"As I recall, Sinatra was about the height I thought he’d be, maybe a little taller. He was extremely charming though not flirtatious. I distinctly remember his eyes. They were so blue. We made small talk, he joked around, and I kissed him on the cheek three times over the course of the 30 minutes we were with him. But I always asked first.
"Sinatra asked me how I won the contest. I told him about the 105 postcards. He laughed, adding, “You don’t take any chances. You ought to be my broker.” We talked for about eight minutes as more people filled the dressing room. I made a tape of our conversation but it, too, has disintegrated.
"I asked him if he enjoyed finding new composers' music to sing. He said yes. At the time he was singing If, a song written by David Gates and recorded by Bread. He had already recorded Joe Raposo’s You Will Be My Music, There Used to Be Ballpark Here and Noah—all on his 1973 album Ol’ Blue Eyes Is Back.
"I tried to keep my cool. As my husband snapped photos, Sinatra smiled and laughed most of the time. He autographed the sheet music for Nancy With the Laughing Face that I brought with me. He also autographed a card that said, "Violets for Your Furs, for You." I have these mementos framed along with the many photos taken by a professional photographer the radio station sent along.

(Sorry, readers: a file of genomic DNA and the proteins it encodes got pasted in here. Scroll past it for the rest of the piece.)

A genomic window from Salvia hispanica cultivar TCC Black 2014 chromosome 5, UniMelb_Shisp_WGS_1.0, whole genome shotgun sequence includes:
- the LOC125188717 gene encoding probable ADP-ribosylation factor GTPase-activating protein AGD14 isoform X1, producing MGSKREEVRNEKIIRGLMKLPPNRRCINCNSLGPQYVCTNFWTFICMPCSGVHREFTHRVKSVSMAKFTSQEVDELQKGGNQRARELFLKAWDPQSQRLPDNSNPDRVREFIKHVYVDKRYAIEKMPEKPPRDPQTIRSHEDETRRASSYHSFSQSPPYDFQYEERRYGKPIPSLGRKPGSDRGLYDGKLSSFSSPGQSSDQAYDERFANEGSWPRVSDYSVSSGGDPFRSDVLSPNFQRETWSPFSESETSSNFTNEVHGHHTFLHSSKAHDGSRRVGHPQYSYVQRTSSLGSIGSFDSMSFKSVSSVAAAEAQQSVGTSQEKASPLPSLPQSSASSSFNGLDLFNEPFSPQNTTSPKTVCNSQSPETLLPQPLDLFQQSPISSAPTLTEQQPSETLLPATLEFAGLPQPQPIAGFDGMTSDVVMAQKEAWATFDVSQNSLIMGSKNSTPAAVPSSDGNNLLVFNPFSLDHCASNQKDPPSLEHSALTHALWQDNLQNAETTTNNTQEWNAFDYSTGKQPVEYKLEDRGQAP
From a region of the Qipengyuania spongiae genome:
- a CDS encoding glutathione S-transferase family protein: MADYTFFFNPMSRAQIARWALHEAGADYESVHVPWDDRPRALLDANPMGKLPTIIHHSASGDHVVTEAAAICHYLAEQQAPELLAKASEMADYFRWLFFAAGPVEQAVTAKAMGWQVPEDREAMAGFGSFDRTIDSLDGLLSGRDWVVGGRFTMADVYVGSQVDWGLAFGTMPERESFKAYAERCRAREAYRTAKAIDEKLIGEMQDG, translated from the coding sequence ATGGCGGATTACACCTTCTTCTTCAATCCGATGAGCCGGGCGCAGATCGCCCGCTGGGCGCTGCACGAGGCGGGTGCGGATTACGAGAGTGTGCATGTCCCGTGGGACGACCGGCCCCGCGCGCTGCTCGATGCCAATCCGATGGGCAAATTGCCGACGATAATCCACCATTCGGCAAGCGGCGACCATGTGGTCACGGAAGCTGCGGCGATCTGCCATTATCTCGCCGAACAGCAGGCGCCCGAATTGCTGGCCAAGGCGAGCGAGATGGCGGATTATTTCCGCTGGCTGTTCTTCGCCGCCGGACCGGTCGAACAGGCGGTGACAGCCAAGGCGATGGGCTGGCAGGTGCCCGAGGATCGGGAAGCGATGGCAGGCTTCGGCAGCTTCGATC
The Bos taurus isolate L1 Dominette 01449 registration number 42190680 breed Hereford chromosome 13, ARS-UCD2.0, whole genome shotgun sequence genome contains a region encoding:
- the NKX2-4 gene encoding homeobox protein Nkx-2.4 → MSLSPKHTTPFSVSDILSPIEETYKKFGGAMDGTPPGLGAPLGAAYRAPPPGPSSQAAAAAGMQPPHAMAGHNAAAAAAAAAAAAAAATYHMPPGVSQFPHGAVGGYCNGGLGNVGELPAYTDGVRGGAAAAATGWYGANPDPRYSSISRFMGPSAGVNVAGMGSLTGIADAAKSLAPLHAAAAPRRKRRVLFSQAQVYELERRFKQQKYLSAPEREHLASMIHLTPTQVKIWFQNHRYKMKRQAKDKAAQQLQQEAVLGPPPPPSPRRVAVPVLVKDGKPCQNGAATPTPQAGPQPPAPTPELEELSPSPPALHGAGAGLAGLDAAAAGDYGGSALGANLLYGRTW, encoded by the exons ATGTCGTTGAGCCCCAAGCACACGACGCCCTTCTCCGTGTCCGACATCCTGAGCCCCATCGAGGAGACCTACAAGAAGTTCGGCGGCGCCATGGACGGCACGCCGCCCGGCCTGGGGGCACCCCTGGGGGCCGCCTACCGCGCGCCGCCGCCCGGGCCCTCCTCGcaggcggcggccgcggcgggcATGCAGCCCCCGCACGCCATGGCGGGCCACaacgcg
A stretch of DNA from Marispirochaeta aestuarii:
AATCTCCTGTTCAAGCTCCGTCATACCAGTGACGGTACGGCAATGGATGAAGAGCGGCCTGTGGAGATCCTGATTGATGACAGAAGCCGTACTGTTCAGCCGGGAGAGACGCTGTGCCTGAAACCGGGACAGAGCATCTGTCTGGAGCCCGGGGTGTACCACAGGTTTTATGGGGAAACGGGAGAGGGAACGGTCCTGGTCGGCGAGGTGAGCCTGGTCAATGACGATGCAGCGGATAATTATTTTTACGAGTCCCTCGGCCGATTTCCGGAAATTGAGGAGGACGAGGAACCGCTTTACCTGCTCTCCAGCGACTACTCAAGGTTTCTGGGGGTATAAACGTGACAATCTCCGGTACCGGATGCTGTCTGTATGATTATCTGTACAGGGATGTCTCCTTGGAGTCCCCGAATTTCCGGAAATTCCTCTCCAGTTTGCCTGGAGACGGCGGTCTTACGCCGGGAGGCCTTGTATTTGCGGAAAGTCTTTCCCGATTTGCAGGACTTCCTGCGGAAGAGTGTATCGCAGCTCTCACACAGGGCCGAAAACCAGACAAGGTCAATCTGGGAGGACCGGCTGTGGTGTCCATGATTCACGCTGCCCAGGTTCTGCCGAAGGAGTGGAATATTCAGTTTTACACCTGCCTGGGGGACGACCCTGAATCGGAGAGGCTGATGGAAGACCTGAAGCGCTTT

"As my time with Sinatra wound down, I did something I had wrestled with for days before the concert. I presented him with the sheet music to Dream Waltz, a song I had written years earlier. Sinatra graciously took the music but didn’t look at it as he handed it off to an assistant.
"Then it was time to leave. My husband and I were driven back to our apartment. But since we had the limo at our disposal for the night, we picked up two close friends who had a key to the old Playboy Club at 5 East 59th St. When we arrived, we went to the head of a long line of people waiting to get in simply because of that impressive limo. We got home around 3 am.
"A few days later an envelope arrived. When I opened it, there was my sheet music with a note from Sinatra thanking me for giving it to him. The note apologized, saying that my song wasn’t quite appropriate for him. I wasn’t too disappointed. The song was a beautiful waltz, but the lyrics were really more ideal for a woman to sing.
"What thrilled me, though, was the thought that Sinatra may have sung my song once. Or maybe just a few bars. Even if he never even hummed it at all, I like to think that he did. And that thought alone remains a thrill.
JazzWax tracks: For fans of New York's WNEW-AM, there's a site that details the station's history. WNEW wasn't just about pop. The station played jazz, and jazz artists listened to the station regularly when they were in town. In fact, Stan Getz, Bill Evans, Ron Carter and Elvin Jones recorded Larry Green's theme for the station in May 1964. Their 2:50 jingle was likely recorded to boost WNEW's airplay of Getz's bossa nova albums. You'll find the song on the CD release of Stan Getz & Bill Evans.